For most of human history, we didn’t have access to alarm clocks – or electric lights, for that matter. Our sleep patterns were much more in tune with the day and night cycle, and they were also governed by the sleep cycle itself.

Someone living before the invention of the alarm clock would almost always wake up at the completion of a sleep cycle, unless they were disturbed by something like a rooster’s crow or an invasion of Mongols. Because of that, they’d likely wake up feeling well-rested.

By contrast, if you let an alarm clock wake you up in the middle of a sleep cycle, you’re going to wake up in zombie mode. As Pierce J. Howard put it in his book The Owner’s Manual for the Brain:

“A person who sleeps only four cycles (6 hours) will feel more rested than someone who has slept for 8-10 hours but who has not been allowed to complete any one cycle because of being awakened before it was completed.”

Now, each sleep cycle takes an average of 90 minutes to complete, and in the past I’ve recommended a site called sleepyti.me, which uses that number to calculate when you should wake up based on your bedtime. However, one thing I learned recently is that this 90 minute number really is just an average, and it can vary by up to 30 minutes in either direction.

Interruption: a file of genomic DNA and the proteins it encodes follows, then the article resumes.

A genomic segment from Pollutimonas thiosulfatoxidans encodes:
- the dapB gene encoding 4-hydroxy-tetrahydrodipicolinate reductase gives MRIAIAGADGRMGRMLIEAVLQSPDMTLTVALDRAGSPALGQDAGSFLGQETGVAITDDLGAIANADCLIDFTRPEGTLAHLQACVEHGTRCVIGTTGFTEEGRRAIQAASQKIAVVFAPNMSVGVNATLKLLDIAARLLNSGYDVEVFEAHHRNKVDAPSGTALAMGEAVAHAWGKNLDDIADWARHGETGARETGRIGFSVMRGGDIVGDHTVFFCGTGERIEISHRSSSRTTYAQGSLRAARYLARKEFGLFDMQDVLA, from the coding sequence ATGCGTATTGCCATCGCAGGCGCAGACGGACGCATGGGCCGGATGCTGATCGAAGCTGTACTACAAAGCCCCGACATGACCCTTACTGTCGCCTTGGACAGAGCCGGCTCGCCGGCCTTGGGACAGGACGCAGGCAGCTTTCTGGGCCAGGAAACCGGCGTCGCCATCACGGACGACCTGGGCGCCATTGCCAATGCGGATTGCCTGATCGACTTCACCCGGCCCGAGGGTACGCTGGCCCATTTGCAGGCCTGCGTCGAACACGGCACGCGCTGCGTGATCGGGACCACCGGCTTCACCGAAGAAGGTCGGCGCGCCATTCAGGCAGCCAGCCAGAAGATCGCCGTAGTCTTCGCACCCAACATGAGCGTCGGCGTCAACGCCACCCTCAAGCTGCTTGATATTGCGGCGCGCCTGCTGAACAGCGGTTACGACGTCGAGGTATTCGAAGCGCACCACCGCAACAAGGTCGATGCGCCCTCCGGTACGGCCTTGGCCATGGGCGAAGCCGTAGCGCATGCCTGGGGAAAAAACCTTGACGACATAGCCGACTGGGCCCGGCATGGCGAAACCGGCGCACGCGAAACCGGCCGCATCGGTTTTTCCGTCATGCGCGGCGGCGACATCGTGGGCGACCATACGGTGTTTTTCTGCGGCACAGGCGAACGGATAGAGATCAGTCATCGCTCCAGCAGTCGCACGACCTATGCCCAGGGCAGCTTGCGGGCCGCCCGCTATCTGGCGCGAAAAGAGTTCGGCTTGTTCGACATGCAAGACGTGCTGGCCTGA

So instead of just calculating a wake-up time based on that ballpark 90 minute figure, you should try to figure out when you naturally wake up.

This might take a while to learn – but once you have a general idea, you can use your alarm clock as a backup to ensure you wake up on time. Ideally, you’ll wake up before it goes off once your body has completed its last sleep cycle.

Of course, this also means you need to go to bed early enough that you actually do wake up before that alarm goes off. I made an entire video on how to do that which I’ll embed to below, but if you find this hard to do (like I do), the key habit you need to adopt is building a wind-down ritual that involves disengaging from anything you typically get sucked into well before you need to be in bed.

For me, this means turning off my computer around 9pm – otherwise, I’ll convince myself that I can answer a couple of emails before bed and then inevitably end up staying up late taking a Clickhole quiz to figure out if I have what it takes to train Freddy Kruger to be a barista.

Freddy quiz

Spoilers: I really don’t.

Stop Being a Couch Potato Vampire

(Though that would be a good band name.)

Even if your sleep schedule is rock-solid, you might still be suffering from a couple of other problems that are common to students: a lack of exercise and a lack of exposure to sunlight.

We’re going to get into some science here in a second, but first I just want to note that, when I feel tired, going outside for a walk ALWAYS helps.

And honestly, this makes intuitive sense because our bodies are designed to move. Humans used to trek miles and miles to catch food, and even after the development of agriculture, food production still involved working outside for most of the day (plus you got to wear stylish overalls).